Introduction: Vascular imaging is essential to safe planning of stereotactic trajectories. This is particularly true for Stereo EEG trajectory planning, in which non-uniform trajectories are utilized to interrogate deep structures or optimize recordings for a particular hypothesis test. Rotational angiography with three-dimensional CT reconstruction enables visualization of small vessels for optimization of trajectory planning
Methods: A total of 25 patients underwent selective angiography prior to Stereo EEG planning. Syngo DynaCT™ (Siemens, Munich, Germany) was used to create angiographic CT (ACT). Arterial contrast bolus of 22mL was delivered with automated power injector at 1mL/sec over 22sec with 0.2sec delay, and imaging acquired over 20 second acquisition through 220° of rotation. Trajectory planning was performed with merged T1-weighted, gadolinium enhanced (T1-Gd) MRI and ACT on WayPoint Navigator™ planning software (FHC Inc., Bowdoin, ME).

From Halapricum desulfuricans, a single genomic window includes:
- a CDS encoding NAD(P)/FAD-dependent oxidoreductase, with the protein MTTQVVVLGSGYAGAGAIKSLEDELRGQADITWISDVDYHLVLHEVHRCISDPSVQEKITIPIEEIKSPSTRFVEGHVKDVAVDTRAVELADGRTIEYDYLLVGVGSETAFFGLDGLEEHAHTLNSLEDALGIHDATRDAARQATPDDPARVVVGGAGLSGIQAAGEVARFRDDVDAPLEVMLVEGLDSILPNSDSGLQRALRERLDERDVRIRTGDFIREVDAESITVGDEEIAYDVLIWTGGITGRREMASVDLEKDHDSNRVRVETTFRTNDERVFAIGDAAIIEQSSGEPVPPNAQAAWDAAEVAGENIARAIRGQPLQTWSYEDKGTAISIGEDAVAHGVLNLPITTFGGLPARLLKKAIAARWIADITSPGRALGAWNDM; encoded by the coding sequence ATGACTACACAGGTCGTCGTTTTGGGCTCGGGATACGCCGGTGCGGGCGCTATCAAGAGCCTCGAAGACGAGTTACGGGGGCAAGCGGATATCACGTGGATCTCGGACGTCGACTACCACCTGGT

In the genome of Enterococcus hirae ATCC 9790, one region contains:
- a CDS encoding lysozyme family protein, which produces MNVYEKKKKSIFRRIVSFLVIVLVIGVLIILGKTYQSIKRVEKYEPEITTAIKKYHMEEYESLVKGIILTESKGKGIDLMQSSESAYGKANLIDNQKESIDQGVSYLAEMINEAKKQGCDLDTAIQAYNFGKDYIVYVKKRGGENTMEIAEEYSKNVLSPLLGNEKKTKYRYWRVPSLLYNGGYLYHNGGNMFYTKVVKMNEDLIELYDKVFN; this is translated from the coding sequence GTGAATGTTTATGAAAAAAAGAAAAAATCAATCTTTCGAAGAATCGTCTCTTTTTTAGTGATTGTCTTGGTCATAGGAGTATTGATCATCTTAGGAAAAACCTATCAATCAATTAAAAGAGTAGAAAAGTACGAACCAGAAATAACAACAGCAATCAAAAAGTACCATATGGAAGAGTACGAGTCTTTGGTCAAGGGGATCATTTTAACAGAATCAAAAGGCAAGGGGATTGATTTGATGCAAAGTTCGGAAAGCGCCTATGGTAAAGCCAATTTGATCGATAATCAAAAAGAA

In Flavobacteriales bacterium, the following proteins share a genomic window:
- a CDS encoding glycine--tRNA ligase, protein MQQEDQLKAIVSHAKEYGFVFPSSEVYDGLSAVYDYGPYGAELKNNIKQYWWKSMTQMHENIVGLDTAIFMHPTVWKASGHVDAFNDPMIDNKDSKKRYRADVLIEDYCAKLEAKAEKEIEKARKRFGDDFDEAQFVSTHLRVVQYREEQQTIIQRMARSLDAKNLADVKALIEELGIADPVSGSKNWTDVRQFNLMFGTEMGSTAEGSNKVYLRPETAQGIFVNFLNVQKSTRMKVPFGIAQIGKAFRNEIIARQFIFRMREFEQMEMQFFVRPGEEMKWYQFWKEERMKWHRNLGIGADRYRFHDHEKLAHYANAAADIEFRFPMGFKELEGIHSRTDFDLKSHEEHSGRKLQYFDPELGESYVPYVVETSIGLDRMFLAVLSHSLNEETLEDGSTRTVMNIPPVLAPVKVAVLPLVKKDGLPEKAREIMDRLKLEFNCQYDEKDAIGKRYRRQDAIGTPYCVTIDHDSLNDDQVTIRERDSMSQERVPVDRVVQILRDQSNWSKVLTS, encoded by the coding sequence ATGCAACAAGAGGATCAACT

Results: Small caliber vessels in both superficial and deep locations were routinely identified on ACT but not on T1-Gd MRI, resulting in alteration of planned trajectory. Skull thickness identified on ACT also altered trajectory entry points, particularly in thinned areas of squamous temporal bone and adjacent to prior craniotomies.
Conclusions: Three-dimensional angiographic CT (ACT) improves resolution of small caliber vessels due to image acquisition throughout the late arterial to early venous phase. This is particularly important during planning of complex Stereo EEG trajectories.
Patient Care: The primary complication of stereotactic implantation of depth electrodes is intracerebral hemorrhage, due to penetration of cortical surface or deep cerebral vessels. Imaging techniques allowing improved vessel avoidance are key to improving complication rates.
Learning Objectives: By the end of this session, participants should be able to 1) explain the angiographic technique required for acquisition of angiographic CT and 2) understand the differences in vessel resolution between traditional imaging modalities and ACT.